You will begin to feel the effects of diminished barometric pressure as you make the final push to the summit of the Mont Buet. There are several stone shelters which are ideal for getting out of the wind but if you are fortunate, you will have unobstructed 360 degree views of the surrounding mountains.

If you would like to avoid retracing your steps all the way back to the Buet parking lot, there is always the option of taking the Col de Salenton and dropping into the north slopes of the Aiguilles Rouges before making your way to the Refuge du Cold D’Anterne and then the Col du Brévent and return via cable-car down to Chamonix. Vertical gain 1970 metres, 18.9 kilometres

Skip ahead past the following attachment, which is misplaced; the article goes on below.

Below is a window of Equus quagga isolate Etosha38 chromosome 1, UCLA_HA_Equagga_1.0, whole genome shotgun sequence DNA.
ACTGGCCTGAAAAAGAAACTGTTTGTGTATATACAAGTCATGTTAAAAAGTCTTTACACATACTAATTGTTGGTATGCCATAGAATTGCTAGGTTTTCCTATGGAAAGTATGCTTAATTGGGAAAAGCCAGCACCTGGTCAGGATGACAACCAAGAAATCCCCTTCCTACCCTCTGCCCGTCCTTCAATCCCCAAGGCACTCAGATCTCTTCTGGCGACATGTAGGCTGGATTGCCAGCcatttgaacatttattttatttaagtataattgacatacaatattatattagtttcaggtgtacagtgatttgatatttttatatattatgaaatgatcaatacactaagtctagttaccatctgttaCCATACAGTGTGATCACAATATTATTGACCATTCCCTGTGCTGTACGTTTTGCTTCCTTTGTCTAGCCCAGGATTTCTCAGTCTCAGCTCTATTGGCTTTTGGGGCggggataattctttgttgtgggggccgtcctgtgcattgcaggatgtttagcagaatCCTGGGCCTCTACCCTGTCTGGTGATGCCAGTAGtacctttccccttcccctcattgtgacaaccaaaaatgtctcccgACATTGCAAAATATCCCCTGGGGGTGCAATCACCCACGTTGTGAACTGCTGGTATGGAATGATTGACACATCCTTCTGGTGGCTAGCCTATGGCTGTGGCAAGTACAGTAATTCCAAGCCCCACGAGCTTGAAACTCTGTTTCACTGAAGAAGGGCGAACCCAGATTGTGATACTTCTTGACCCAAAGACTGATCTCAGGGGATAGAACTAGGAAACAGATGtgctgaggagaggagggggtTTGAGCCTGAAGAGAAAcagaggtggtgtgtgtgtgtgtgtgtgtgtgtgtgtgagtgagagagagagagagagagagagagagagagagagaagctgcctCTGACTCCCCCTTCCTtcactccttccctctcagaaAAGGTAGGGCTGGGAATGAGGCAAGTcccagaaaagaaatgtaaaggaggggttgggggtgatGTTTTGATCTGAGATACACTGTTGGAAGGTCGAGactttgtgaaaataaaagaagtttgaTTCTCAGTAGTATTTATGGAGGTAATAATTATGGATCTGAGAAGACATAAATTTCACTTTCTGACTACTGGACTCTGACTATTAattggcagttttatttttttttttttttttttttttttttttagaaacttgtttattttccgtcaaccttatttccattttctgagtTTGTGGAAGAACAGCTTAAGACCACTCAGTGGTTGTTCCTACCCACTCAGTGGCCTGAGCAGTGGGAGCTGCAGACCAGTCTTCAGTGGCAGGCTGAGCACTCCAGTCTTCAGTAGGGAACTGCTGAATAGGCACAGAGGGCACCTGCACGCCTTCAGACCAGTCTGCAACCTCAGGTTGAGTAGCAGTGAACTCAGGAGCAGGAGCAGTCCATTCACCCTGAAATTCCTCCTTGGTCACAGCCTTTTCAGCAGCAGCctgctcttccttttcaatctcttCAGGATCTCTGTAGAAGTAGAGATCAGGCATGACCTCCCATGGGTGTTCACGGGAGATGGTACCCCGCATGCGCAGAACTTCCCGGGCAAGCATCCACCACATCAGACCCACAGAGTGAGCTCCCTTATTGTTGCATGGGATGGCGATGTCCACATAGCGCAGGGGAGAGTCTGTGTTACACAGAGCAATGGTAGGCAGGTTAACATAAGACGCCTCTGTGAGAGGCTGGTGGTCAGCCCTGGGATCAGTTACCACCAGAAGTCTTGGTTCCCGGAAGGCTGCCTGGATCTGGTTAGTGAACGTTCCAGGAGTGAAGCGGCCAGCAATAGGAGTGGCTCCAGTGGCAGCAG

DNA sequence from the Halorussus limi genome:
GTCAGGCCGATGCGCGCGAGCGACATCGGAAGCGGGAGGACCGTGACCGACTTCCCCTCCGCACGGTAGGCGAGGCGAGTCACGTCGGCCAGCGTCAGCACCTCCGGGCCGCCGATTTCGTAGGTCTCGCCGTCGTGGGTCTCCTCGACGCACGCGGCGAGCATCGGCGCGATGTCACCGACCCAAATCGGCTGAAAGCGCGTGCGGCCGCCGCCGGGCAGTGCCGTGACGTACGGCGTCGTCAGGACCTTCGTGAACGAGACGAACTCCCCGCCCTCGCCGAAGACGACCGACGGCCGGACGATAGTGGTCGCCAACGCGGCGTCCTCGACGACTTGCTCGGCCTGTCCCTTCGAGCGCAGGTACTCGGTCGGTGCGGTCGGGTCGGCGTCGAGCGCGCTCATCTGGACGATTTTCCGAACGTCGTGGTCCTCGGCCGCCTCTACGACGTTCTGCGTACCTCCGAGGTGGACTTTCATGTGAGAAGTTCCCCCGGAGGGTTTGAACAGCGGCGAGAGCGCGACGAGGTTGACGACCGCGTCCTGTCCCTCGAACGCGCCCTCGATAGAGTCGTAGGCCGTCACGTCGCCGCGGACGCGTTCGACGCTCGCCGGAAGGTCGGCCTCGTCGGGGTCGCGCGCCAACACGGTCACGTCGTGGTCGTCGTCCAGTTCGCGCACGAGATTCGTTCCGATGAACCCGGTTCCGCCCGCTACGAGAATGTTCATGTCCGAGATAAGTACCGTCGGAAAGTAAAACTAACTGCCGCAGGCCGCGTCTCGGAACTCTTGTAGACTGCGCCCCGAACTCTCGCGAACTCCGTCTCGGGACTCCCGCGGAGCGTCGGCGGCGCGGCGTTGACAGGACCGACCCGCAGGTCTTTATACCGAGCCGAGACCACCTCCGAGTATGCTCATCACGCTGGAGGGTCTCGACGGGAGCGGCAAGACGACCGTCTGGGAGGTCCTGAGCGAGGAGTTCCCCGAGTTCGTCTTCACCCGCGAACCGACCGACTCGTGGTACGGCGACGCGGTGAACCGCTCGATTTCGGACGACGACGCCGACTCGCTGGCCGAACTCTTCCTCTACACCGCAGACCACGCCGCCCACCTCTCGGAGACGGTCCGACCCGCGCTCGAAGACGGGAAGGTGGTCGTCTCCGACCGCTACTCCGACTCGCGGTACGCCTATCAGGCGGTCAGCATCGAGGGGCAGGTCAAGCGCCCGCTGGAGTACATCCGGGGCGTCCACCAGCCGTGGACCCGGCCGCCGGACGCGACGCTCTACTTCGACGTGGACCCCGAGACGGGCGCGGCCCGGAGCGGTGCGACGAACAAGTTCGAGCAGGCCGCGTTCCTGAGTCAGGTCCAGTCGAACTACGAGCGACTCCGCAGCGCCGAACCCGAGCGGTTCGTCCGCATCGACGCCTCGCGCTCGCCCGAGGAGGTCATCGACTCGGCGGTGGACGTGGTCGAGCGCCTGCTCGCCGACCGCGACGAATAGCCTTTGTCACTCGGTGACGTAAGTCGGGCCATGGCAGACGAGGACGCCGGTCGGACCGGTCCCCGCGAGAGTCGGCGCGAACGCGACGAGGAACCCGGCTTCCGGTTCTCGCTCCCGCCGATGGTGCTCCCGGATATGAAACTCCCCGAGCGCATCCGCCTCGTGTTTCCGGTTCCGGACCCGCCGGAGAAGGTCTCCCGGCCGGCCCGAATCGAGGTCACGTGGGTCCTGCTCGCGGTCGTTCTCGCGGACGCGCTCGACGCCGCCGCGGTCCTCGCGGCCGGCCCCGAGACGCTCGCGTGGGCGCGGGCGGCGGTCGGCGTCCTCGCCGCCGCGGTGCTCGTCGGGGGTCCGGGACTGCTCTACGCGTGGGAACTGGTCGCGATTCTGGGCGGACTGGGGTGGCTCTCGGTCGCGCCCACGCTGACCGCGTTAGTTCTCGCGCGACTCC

Le Tour to Refuge Albert 1st

Another popular and easily accessible mountain refuge is the Albert 1st, named after the famed Belgian monarch. The hut, perched high above the valley floor, is perfect for an over-night stay aiding in acclimatization for for peaks such as the Mont Blanc and the Matterhorn. Sitting at about 10,000 feet or 2702 meters, the hut offers fully catered meals, drinks and bunk-style accommodation. You should reserve this accommodation well in advance as it is popular with mountaineers who are climbing the Aiguille du Tour.

In order to access the refuge, you can either take a bus, train or private vehicle to  the parking lot in the hamlet of Le Tour, situated north of Chamonix. If you are feeling strong, hiking right from the lift station is a great way to get ready for the ascent of the Mont Blanc or Matterhorn. If you prefer to use the lift, you can purchase a one-way or return journey right at the parking lot and walk up the stairs to the small gondolas.